In order to run the DAG, you’ll need to save it’s definition file (name it something like example_dag.py) to the location where Airflow is looking for DAGs. You can find this location (or modify it) in the
airflow.cfg file which resides in the directory that you installed Airflow in. It will look something like this by default. You may need to restart the Airflow web app and/or scheduler for the DAG to show up in the Web UI.
dags_folder = /Users/myuser/airflow/dags
Note that when the “dag” object is instantiated in the code, it’s given a schedule to run once a day at midnight (UTC by default) starting on the previous day. That means that when you first activate the DAG it will start running right away because it’s “overdue” for its last run. You can learn more about scheduling DAGs in the official Airflow docs.
The last two lines of the script define the dependencies of the tasks in the DAG. When you view the DAG in the Airflow Web UI, you’ll see the following Graph View of the it.
When you’re ready to run the DAG, just enable it by sliding the toggle switch on the top left-hand side of the screen when you’re on the DAG’s detail page in the Web UI. As you can see below, the DAG is “off” by default. Recall from above that the DAG will start as soon as you enable it (assuming an Executor is available) due to it’s schedule.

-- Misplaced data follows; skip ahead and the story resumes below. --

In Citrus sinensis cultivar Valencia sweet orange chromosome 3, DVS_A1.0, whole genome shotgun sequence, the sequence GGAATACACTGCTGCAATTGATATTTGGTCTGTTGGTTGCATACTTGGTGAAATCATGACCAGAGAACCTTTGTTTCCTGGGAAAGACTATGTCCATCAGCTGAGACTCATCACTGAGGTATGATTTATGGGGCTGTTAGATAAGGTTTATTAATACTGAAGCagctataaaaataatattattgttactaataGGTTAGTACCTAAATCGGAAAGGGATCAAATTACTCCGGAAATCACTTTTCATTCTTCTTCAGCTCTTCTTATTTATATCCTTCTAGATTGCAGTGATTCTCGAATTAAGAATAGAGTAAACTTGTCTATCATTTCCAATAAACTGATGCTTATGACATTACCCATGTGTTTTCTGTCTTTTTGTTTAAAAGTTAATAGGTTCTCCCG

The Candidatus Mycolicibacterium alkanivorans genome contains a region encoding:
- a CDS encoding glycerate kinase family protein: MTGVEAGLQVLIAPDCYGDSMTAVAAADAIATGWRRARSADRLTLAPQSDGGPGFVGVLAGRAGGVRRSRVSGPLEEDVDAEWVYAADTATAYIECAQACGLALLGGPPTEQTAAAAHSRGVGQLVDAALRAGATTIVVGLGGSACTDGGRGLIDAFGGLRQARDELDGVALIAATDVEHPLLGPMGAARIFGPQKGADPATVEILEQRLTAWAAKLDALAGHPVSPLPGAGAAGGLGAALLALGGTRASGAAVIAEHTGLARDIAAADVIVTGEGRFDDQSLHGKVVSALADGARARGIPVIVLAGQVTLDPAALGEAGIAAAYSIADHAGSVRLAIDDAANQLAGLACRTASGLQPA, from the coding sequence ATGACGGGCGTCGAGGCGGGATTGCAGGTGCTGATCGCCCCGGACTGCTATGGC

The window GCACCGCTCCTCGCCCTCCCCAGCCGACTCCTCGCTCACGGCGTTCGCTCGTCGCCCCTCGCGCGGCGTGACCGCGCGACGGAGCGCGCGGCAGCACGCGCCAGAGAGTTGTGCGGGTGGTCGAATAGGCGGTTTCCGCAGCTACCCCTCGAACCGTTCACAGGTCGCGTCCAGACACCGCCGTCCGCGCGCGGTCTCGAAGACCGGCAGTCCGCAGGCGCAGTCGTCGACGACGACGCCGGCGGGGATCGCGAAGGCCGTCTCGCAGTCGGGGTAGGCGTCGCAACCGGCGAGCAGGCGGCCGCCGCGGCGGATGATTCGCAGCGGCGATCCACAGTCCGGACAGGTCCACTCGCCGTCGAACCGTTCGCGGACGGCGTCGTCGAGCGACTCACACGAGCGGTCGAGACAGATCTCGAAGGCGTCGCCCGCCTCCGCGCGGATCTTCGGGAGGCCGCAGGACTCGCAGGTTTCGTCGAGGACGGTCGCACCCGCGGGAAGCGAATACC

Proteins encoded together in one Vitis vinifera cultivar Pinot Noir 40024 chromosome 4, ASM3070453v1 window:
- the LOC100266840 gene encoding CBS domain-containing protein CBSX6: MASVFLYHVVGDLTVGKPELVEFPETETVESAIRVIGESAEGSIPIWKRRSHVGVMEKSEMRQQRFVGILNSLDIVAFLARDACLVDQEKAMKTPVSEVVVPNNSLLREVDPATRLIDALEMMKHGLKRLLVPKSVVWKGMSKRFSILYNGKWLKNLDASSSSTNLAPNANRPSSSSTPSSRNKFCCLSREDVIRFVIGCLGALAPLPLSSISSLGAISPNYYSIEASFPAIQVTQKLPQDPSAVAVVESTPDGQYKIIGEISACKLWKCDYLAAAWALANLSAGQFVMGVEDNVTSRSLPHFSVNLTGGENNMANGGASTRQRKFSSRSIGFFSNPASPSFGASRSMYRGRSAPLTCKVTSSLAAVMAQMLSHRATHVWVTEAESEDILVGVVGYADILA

You can check on the status of a DAG run on the DAG detail page your already on, or by navigating to “Browse→DAG Runs” on the top menu.
Where to Learn More
That’s it for a quick rundown of what Airflow is, how to install it, and how to build your first DAG. There’s much more to Airflow of course! Here are a few links to official Airflow documentation and other resources for learning more.
Go through the official Airflow Tutorial.
Learn more about scheduling DAGs.
I wrote about using Airflow, including more advanced DAG design, in my book, Data Pipelines Pocket Reference.
This is an excellent introduction to Airflow from PyData SF 2016 by Matt Davis.
A detailed, hands-on walkthrough of Airflow from PyData Berlin 2019 by Varya Karpenko.